By: Riley Hill
Before the transcontinental railroad, traveling across the continent to the western states involved many dangers and would take around six months going through rivers, deserts and mountains. Although alternate routes were in place, traveling a six week sea voyage around Cape Horn, sailing to Central America or crossing the Isthmus of Panama by rail, individuals risked exposure to numerous deadly diseases.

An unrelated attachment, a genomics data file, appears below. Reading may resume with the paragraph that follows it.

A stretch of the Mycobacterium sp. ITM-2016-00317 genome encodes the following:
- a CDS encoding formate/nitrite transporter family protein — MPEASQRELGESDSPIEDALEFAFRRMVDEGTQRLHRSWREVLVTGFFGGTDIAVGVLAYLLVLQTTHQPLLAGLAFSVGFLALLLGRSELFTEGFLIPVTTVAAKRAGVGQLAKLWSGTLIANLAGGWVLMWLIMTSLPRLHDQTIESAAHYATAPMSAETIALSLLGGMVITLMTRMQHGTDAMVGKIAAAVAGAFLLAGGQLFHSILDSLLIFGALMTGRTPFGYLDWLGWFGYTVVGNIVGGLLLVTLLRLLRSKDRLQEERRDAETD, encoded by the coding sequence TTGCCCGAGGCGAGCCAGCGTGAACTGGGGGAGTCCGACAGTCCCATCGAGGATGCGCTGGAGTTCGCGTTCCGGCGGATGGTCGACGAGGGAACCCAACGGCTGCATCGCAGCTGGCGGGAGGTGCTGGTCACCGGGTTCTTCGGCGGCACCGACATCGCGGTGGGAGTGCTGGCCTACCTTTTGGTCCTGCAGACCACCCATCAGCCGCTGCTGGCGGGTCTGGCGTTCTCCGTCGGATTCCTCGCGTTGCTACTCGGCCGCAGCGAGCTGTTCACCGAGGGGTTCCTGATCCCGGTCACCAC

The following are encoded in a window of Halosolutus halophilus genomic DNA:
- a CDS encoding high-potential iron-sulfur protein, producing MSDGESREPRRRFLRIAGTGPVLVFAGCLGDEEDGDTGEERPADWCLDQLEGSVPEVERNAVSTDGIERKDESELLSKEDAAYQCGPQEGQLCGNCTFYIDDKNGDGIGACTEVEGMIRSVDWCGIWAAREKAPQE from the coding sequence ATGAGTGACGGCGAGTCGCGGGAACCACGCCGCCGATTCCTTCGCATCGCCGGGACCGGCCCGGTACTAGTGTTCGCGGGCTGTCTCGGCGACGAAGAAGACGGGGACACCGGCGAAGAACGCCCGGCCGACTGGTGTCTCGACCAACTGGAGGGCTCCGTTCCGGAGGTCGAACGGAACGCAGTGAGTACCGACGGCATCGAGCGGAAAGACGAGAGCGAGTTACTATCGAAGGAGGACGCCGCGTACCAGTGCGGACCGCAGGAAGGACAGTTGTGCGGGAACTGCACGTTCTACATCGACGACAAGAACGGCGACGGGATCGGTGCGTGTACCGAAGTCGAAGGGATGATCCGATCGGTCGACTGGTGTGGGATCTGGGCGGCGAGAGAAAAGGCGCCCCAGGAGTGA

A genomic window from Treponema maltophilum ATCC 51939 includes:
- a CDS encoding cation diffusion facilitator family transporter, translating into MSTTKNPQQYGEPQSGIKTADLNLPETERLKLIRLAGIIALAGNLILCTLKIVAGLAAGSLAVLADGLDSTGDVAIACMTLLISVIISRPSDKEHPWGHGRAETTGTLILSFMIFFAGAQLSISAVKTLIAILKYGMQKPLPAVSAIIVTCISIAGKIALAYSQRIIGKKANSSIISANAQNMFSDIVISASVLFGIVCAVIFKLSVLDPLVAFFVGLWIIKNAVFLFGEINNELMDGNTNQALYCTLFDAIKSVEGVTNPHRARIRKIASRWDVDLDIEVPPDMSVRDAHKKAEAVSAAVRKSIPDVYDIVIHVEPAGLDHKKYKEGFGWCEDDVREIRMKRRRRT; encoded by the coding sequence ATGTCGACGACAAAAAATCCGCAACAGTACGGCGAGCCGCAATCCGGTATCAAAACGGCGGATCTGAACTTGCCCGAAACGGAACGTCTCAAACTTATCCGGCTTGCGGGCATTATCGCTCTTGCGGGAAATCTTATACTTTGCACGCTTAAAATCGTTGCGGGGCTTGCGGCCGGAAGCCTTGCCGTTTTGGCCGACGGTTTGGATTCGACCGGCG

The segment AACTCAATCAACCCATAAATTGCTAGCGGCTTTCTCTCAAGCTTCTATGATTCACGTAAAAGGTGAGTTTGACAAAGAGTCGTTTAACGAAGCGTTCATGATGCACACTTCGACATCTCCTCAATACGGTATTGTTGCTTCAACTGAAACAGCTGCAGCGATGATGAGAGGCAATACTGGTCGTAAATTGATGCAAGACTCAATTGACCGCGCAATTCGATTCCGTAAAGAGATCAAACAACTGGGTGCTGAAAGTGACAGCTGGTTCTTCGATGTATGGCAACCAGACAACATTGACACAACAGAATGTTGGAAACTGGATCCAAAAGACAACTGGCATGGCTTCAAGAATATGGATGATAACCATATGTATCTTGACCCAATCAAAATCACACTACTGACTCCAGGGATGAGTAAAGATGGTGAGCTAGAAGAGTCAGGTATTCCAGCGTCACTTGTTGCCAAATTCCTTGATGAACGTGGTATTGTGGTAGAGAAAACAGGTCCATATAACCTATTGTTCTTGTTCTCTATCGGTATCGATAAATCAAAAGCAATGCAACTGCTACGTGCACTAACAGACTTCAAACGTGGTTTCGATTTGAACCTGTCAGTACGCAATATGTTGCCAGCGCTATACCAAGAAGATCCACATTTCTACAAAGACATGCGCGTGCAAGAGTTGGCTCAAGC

On April 9, 1869, after much debate and setbacks, Congress established the meeting point in an area known as Promontory Summit, north of the Great Salt Lake. Less than one month later, on May 10, 1869, telegraphers announced the completion of the Pacific Railway and at this moment the nation was united. A six-month trip had instantly been reduced to two weeks.
Within only a few years, the transcontinental railroad urbanized more of America and provided more opportunities for businesses to thrive.